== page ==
Starbucks says more than $1 billion is sitting on gift cards

  • Starbucks Cards are bigger than the entire gift card industry, according to CEO Howard Schultz.
  • Customers put billions of dollars on cards each year as an interest-free loan at the chain.
  • Tens of millions of dollars in gift cards are never claimed and recorded as revenue.

Starbucks just revealed that a whopping $1 billion is sitting in unused Starbucks gift cards. Acting CEO Howard Schultz told investors on a second-quarter earnings call that the cards are used by more than 120 million people.

Every year, millions of people give and receive Starbucks gift cards, which can both attract new customers and create convenience for existing customers. The coffee chain offers thematic menus around dozens of occasions, from birthdays and Christmas to Mother’s Day and teacher appreciation. They’ve become something of a must-have gift for people you don’t necessarily know very well, and they’re available everywhere, including Amazon, Walmart, and the Starbucks website.

Starbucks has forecast $3 billion in holiday gift card spending in 2021 as they have become ubiquitous gifts. Customers bought 46 million cards in 2020, totaling $12.6 billion in gift cards for the year.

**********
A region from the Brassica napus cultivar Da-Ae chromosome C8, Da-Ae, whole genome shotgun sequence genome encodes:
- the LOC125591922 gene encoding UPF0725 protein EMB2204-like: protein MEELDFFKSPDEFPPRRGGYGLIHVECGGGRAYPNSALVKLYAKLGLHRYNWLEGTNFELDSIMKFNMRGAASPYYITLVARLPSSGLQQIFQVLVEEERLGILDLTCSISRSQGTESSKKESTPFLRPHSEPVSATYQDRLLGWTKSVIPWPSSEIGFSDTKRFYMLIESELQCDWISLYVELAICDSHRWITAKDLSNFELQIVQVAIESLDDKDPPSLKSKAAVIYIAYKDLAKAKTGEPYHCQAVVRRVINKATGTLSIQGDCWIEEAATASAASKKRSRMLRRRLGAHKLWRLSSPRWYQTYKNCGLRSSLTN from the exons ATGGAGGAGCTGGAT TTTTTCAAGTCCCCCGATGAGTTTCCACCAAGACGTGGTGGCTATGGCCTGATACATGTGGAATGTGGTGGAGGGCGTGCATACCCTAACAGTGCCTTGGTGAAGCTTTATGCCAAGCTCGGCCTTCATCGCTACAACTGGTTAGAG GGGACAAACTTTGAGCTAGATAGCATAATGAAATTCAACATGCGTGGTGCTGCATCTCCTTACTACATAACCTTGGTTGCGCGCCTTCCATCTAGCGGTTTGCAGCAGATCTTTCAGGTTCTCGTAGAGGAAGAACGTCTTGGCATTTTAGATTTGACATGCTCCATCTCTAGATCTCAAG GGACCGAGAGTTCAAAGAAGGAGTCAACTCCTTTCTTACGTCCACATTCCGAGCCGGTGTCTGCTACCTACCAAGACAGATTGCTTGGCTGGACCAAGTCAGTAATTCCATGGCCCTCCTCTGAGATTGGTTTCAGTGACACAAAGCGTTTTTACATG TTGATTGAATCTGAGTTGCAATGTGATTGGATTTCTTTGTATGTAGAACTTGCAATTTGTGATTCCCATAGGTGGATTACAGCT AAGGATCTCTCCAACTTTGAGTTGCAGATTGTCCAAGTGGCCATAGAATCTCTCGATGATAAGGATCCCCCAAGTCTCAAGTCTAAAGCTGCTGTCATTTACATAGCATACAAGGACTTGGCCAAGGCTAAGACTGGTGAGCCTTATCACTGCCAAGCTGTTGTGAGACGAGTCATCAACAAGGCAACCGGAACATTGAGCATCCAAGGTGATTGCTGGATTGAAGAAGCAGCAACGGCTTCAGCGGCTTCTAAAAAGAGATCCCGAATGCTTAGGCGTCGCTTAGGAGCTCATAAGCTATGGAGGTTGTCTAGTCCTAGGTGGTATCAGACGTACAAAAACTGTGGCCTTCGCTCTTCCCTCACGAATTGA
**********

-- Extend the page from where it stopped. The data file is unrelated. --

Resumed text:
Starbucks has successfully convinced customers to adopt Starbucks Cards. Starbucks Cards alone are bigger than the entire gift card industry, Schultz said on the earnings call. Customers load money onto the cards to prepay for orders, which totaled $11 billion in 2021. The chain is expected to surpass that figure so far this year, Schultz said.

Gift cards can be a boon for retailers because recipients often don’t use the full amount. This essentially offers free money to the card issuer, as nearly 40% of 18-29 year olds lose their gift cards before they can spend them, and about 25% of 30-64 year olds do the same. In 2020, that amounted to $164.5 million in Starbucks gift cards that were never redeemed. This money was recorded as income, essentially a gift to the channel.

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Michael N. Clark